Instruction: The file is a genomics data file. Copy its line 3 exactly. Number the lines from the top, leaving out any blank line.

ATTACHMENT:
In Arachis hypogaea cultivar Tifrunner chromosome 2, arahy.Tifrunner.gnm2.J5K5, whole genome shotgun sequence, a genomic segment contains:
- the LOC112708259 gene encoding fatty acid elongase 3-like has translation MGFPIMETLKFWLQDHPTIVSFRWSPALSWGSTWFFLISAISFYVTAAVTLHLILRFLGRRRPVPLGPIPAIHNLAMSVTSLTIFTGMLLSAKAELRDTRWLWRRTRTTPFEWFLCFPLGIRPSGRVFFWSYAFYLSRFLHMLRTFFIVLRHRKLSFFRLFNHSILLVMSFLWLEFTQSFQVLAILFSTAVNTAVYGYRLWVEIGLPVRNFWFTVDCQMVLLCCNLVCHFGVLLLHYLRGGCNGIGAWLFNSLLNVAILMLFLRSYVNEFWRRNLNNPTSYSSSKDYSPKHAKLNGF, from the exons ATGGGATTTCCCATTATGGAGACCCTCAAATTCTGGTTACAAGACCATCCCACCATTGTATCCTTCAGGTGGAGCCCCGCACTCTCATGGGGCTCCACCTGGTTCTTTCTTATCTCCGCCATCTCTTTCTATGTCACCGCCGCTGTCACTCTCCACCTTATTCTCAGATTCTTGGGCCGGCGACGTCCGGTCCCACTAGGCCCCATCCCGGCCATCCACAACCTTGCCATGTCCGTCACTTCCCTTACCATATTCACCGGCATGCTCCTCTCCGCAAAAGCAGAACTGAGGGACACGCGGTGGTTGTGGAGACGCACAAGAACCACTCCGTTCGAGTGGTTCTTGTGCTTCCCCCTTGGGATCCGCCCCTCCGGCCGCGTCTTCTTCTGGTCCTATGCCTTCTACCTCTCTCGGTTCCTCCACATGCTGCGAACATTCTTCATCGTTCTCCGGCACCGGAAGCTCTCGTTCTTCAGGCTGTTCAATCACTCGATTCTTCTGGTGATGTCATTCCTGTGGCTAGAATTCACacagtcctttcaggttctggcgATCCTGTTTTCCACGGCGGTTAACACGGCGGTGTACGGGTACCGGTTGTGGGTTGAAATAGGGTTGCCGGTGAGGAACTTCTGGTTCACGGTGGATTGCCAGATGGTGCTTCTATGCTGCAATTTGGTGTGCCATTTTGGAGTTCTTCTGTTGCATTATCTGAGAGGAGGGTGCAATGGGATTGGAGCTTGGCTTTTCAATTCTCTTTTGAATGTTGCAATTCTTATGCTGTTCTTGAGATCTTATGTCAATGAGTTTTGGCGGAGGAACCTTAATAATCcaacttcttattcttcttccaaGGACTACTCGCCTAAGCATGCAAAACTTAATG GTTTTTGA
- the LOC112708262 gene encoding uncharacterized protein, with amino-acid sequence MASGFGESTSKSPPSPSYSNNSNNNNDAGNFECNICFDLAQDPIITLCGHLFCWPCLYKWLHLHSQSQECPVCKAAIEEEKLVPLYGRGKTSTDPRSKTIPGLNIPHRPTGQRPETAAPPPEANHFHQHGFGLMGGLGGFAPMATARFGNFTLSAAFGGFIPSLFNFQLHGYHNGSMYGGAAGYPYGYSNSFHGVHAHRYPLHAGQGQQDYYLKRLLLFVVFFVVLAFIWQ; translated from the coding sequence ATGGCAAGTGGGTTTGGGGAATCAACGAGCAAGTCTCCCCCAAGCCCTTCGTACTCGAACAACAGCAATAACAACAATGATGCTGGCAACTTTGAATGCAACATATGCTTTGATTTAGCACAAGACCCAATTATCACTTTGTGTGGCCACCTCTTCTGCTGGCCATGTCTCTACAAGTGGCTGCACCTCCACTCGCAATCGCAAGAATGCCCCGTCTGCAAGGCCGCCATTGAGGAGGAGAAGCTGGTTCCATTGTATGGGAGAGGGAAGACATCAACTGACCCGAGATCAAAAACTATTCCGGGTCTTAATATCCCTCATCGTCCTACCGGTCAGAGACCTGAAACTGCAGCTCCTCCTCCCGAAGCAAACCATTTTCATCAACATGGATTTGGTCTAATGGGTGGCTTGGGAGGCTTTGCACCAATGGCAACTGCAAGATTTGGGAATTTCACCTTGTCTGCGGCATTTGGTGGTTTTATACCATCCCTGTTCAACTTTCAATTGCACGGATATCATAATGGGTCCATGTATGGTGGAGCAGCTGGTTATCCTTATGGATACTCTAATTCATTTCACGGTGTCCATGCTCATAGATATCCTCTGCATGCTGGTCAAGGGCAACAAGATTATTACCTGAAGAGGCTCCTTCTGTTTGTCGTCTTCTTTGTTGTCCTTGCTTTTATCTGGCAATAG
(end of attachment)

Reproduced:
- the LOC112708262 gene encoding uncharacterized protein, with amino-acid sequence MASGFGESTSKSPPSPSYSNNSNNNNDAGNFECNICFDLAQDPIITLCGHLFCWPCLYKWLHLHSQSQECPVCKAAIEEEKLVPLYGRGKTSTDPRSKTIPGLNIPHRPTGQRPETAAPPPEANHFHQHGFGLMGGLGGFAPMATARFGNFTLSAAFGGFIPSLFNFQLHGYHNGSMYGGAAGYPYGYSNSFHGVHAHRYPLHAGQGQQDYYLKRLLLFVVFFVVLAFIWQ; translated from the coding sequence ATGGCAAGTGGGTTTGGGGAATCAACGAGCAAGTCTCCCCCAAGCCCTTCGTACTCGAACAACAGCAATAACAACAATGATGCTGGCAACTTTGAATGCAACATATGCTTTGATTTAGCACAAGACCCAATTATCACTTTGTGTGGCCACCTCTTCTGCTGGCCATGTCTCTACAAGTGGCTGCACCTCCACTCGCAATCGCAAGAATGCCCCGTCTGCAAGGCCGCCATTGAGGAGGAGAAGCTGGTTCCATTGTATGGGAGAGGGAAGACATCAACTGACCCGAGATCAAAAACTATTCCGGGTCTTAATATCCCTCATCGTCCTACCGGTCAGAGACCTGAAACTGCAGCTCCTCCTCCCGAAGCAAACCATTTTCATCAACATGGATTTGGTCTAATGGGTGGCTTGGGAGGCTTTGCACCAATGGCAACTGCAAGATTTGGGAATTTCACCTTGTCTGCGGCATTTGGTGGTTTTATACCATCCCTGTTCAACTTTCAATTGCACGGATATCATAATGGGTCCATGTATGGTGGAGCAGCTGGTTATCCTTATGGATACTCTAATTCATTTCACGGTGTCCATGCTCATAGATATCCTCTGCATGCTGGTCAAGGGCAACAAGATTATTACCTGAAGAGGCTCCTTCTGTTTGTCGTCTTCTTTGTTGTCCTTGCTTTTATCTGGCAATAG